FTC Issues Warning Against Nintendo Switch Emulators

By Michael Augustin , Updated Apr 21, 2017 12:14 AM EDT
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Ever since the Nintendo Switch was launched retailers have struggled to maintain stocks on their shelves.
(Photo: GameSpot/YouTube ScreenShot)

Ever since the Nintendo Switch was launched retailers have struggled to maintain stocks on their shelves. This has apparently led to several websites offering Switch emulators or special offers. It obviously has become so rampant that the United States Federal Trade Commission (FTC) has issued an official warning to consumers about these scams. Gamers are advised to always make sure not to believe some of the online offers about the new game system and its emulators.

According to reports, the FTC published a statement on their official website that advises Nintendo Switch consumers to "think again" when considering the use of emulators. Game Rant reports that the trade body has already recognized that staggering sales numbers of the Nintendo console and its tendency to sell out immediately. They inform consumers that "there is no legit Nintendo Switch emulator" and if there are any websites offering the software or the product for a discounted price, these are most likely a "scam."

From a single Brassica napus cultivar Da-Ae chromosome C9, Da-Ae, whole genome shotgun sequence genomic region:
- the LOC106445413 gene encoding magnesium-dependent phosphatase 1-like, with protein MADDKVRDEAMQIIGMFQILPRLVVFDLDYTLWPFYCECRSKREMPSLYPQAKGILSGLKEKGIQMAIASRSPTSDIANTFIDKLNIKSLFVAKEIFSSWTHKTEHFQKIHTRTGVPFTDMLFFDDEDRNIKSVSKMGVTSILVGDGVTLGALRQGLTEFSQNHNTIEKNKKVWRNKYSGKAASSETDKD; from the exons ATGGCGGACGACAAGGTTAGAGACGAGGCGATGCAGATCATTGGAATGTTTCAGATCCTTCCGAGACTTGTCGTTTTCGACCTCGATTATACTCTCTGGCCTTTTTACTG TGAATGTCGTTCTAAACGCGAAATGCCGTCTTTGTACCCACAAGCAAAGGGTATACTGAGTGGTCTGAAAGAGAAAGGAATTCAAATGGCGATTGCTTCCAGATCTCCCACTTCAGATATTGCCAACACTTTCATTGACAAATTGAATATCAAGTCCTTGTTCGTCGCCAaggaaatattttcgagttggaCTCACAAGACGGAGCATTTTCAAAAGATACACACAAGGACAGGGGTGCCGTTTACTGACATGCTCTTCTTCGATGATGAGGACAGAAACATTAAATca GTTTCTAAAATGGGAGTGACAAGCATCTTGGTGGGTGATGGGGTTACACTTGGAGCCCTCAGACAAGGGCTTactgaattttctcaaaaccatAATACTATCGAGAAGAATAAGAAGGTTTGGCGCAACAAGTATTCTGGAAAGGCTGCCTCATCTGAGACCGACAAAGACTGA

Sources have confirmed that some of these Nintendo Switch emulator ads and websites expose consumers to "install unwanted applications" on their computers. The FTC notes that these malware, once installed, generates "misleading information about computer problems that aren't really there," then tells the user to pay to have it fixed. Some of the links also direct players to fill out an online survey that says "you must complete to get a code to unlock the emulator." These scams usually bait users for their personal information and details of their credit cards.

Some of the suggestions offered by the FTC ask users to always update their system's security software. They also encourage players to report any of these scams or links that offer a Nintendo Switch emulator. The trade body even suggested that gamers play the console at a friend's house for the meantime until they can get one of their won, reports Time. It seems that most victims of the emulator scam are those gamers who are eager enough to risk it all. After all, retailers are expecting stock shortages of the system throughout the year.

The FTC is most likely aware that the news of "The Legend of Zelda: Breath of the Wild" running on a PC. It is probably one of the reasons why some gamers believe the Nintendo Switch emulator ads they see online. However, they should be aware that the game was running on a Nintendo Wii U emulator, which has been available for a while now.

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